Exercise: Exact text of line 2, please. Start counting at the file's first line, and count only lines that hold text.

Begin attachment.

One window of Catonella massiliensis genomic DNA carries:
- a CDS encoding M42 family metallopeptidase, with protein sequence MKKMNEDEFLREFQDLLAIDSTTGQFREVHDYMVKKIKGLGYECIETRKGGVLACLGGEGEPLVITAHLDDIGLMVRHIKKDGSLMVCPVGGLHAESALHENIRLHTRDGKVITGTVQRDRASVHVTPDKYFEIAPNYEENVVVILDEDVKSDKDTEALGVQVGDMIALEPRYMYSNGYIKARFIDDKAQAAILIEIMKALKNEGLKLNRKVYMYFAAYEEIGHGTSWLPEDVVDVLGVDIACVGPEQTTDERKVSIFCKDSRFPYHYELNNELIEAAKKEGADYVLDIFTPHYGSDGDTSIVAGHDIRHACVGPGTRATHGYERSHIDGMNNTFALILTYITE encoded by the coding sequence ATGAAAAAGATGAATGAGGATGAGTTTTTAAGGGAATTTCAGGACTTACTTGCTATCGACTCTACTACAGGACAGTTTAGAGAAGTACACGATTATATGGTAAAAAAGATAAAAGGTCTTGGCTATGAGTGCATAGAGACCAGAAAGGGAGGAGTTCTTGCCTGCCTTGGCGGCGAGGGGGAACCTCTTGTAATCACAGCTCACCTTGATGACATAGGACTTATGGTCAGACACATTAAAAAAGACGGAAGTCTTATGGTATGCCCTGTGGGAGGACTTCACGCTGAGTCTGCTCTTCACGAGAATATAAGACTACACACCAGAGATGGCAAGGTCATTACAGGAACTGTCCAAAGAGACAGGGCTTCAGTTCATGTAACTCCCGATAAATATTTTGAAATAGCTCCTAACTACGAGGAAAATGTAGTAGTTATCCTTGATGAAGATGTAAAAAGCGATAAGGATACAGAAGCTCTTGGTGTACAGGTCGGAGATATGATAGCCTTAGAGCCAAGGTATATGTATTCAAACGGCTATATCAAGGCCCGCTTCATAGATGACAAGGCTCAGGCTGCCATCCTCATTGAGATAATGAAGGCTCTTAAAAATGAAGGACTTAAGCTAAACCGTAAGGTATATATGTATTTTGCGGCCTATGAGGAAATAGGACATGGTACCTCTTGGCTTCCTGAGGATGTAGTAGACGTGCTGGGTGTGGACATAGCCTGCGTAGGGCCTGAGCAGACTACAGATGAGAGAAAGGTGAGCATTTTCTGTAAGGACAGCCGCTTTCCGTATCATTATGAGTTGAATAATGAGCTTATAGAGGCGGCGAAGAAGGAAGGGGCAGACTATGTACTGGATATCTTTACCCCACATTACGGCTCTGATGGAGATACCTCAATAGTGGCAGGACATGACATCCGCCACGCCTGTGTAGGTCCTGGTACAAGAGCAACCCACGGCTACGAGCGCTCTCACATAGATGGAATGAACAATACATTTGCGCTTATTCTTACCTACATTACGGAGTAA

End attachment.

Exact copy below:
- a CDS encoding M42 family metallopeptidase, with protein sequence MKKMNEDEFLREFQDLLAIDSTTGQFREVHDYMVKKIKGLGYECIETRKGGVLACLGGEGEPLVITAHLDDIGLMVRHIKKDGSLMVCPVGGLHAESALHENIRLHTRDGKVITGTVQRDRASVHVTPDKYFEIAPNYEENVVVILDEDVKSDKDTEALGVQVGDMIALEPRYMYSNGYIKARFIDDKAQAAILIEIMKALKNEGLKLNRKVYMYFAAYEEIGHGTSWLPEDVVDVLGVDIACVGPEQTTDERKVSIFCKDSRFPYHYELNNELIEAAKKEGADYVLDIFTPHYGSDGDTSIVAGHDIRHACVGPGTRATHGYERSHIDGMNNTFALILTYITE encoded by the coding sequence ATGAAAAAGATGAATGAGGATGAGTTTTTAAGGGAATTTCAGGACTTACTTGCTATCGACTCTACTACAGGACAGTTTAGAGAAGTACACGATTATATGGTAAAAAAGATAAAAGGTCTTGGCTATGAGTGCATAGAGACCAGAAAGGGAGGAGTTCTTGCCTGCCTTGGCGGCGAGGGGGAACCTCTTGTAATCACAGCTCACCTTGATGACATAGGACTTATGGTCAGACACATTAAAAAAGACGGAAGTCTTATGGTATGCCCTGTGGGAGGACTTCACGCTGAGTCTGCTCTTCACGAGAATATAAGACTACACACCAGAGATGGCAAGGTCATTACAGGAACTGTCCAAAGAGACAGGGCTTCAGTTCATGTAACTCCCGATAAATATTTTGAAATAGCTCCTAACTACGAGGAAAATGTAGTAGTTATCCTTGATGAAGATGTAAAAAGCGATAAGGATACAGAAGCTCTTGGTGTACAGGTCGGAGATATGATAGCCTTAGAGCCAAGGTATATGTATTCAAACGGCTATATCAAGGCCCGCTTCATAGATGACAAGGCTCAGGCTGCCATCCTCATTGAGATAATGAAGGCTCTTAAAAATGAAGGACTTAAGCTAAACCGTAAGGTATATATGTATTTTGCGGCCTATGAGGAAATAGGACATGGTACCTCTTGGCTTCCTGAGGATGTAGTAGACGTGCTGGGTGTGGACATAGCCTGCGTAGGGCCTGAGCAGACTACAGATGAGAGAAAGGTGAGCATTTTCTGTAAGGACAGCCGCTTTCCGTATCATTATGAGTTGAATAATGAGCTTATAGAGGCGGCGAAGAAGGAAGGGGCAGACTATGTACTGGATATCTTTACCCCACATTACGGCTCTGATGGAGATACCTCAATAGTGGCAGGACATGACATCCGCCACGCCTGTGTAGGTCCTGGTACAAGAGCAACCCACGGCTACGAGCGCTCTCACATAGATGGAATGAACAATACATTTGCGCTTATTCTTACCTACATTACGGAGTAA